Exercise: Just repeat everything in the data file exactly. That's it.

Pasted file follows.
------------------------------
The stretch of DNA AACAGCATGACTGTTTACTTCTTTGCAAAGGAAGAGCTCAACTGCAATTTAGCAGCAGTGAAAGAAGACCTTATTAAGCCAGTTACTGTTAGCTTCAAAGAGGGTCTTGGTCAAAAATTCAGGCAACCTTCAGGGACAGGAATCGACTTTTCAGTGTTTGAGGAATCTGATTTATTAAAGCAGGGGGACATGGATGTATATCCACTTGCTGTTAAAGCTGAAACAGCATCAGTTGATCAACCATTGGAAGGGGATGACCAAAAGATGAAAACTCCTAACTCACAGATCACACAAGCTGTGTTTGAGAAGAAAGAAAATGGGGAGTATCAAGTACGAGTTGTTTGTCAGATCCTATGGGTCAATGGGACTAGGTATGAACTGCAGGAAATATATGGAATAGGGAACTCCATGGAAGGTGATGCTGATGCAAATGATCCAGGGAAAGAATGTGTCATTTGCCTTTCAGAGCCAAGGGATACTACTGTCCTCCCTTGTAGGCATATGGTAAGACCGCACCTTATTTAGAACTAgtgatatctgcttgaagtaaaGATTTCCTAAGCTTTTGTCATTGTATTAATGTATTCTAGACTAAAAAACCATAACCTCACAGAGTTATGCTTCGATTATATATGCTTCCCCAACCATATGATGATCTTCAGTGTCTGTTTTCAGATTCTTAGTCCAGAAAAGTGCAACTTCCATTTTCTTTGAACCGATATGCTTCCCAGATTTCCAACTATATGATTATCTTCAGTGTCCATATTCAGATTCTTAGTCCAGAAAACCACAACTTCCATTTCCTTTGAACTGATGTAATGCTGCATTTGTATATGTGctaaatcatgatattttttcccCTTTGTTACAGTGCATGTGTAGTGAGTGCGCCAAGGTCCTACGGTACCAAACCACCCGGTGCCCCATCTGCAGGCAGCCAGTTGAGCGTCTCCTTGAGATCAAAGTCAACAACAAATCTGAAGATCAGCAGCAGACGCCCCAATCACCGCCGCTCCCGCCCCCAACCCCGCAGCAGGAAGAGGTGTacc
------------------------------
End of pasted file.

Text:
The stretch of DNA AACAGCATGACTGTTTACTTCTTTGCAAAGGAAGAGCTCAACTGCAATTTAGCAGCAGTGAAAGAAGACCTTATTAAGCCAGTTACTGTTAGCTTCAAAGAGGGTCTTGGTCAAAAATTCAGGCAACCTTCAGGGACAGGAATCGACTTTTCAGTGTTTGAGGAATCTGATTTATTAAAGCAGGGGGACATGGATGTATATCCACTTGCTGTTAAAGCTGAAACAGCATCAGTTGATCAACCATTGGAAGGGGATGACCAAAAGATGAAAACTCCTAACTCACAGATCACACAAGCTGTGTTTGAGAAGAAAGAAAATGGGGAGTATCAAGTACGAGTTGTTTGTCAGATCCTATGGGTCAATGGGACTAGGTATGAACTGCAGGAAATATATGGAATAGGGAACTCCATGGAAGGTGATGCTGATGCAAATGATCCAGGGAAAGAATGTGTCATTTGCCTTTCAGAGCCAAGGGATACTACTGTCCTCCCTTGTAGGCATATGGTAAGACCGCACCTTATTTAGAACTAgtgatatctgcttgaagtaaaGATTTCCTAAGCTTTTGTCATTGTATTAATGTATTCTAGACTAAAAAACCATAACCTCACAGAGTTATGCTTCGATTATATATGCTTCCCCAACCATATGATGATCTTCAGTGTCTGTTTTCAGATTCTTAGTCCAGAAAAGTGCAACTTCCATTTTCTTTGAACCGATATGCTTCCCAGATTTCCAACTATATGATTATCTTCAGTGTCCATATTCAGATTCTTAGTCCAGAAAACCACAACTTCCATTTCCTTTGAACTGATGTAATGCTGCATTTGTATATGTGctaaatcatgatattttttcccCTTTGTTACAGTGCATGTGTAGTGAGTGCGCCAAGGTCCTACGGTACCAAACCACCCGGTGCCCCATCTGCAGGCAGCCAGTTGAGCGTCTCCTTGAGATCAAAGTCAACAACAAATCTGAAGATCAGCAGCAGACGCCCCAATCACCGCCGCTCCCGCCCCCAACCCCGCAGCAGGAAGAGGTGTacc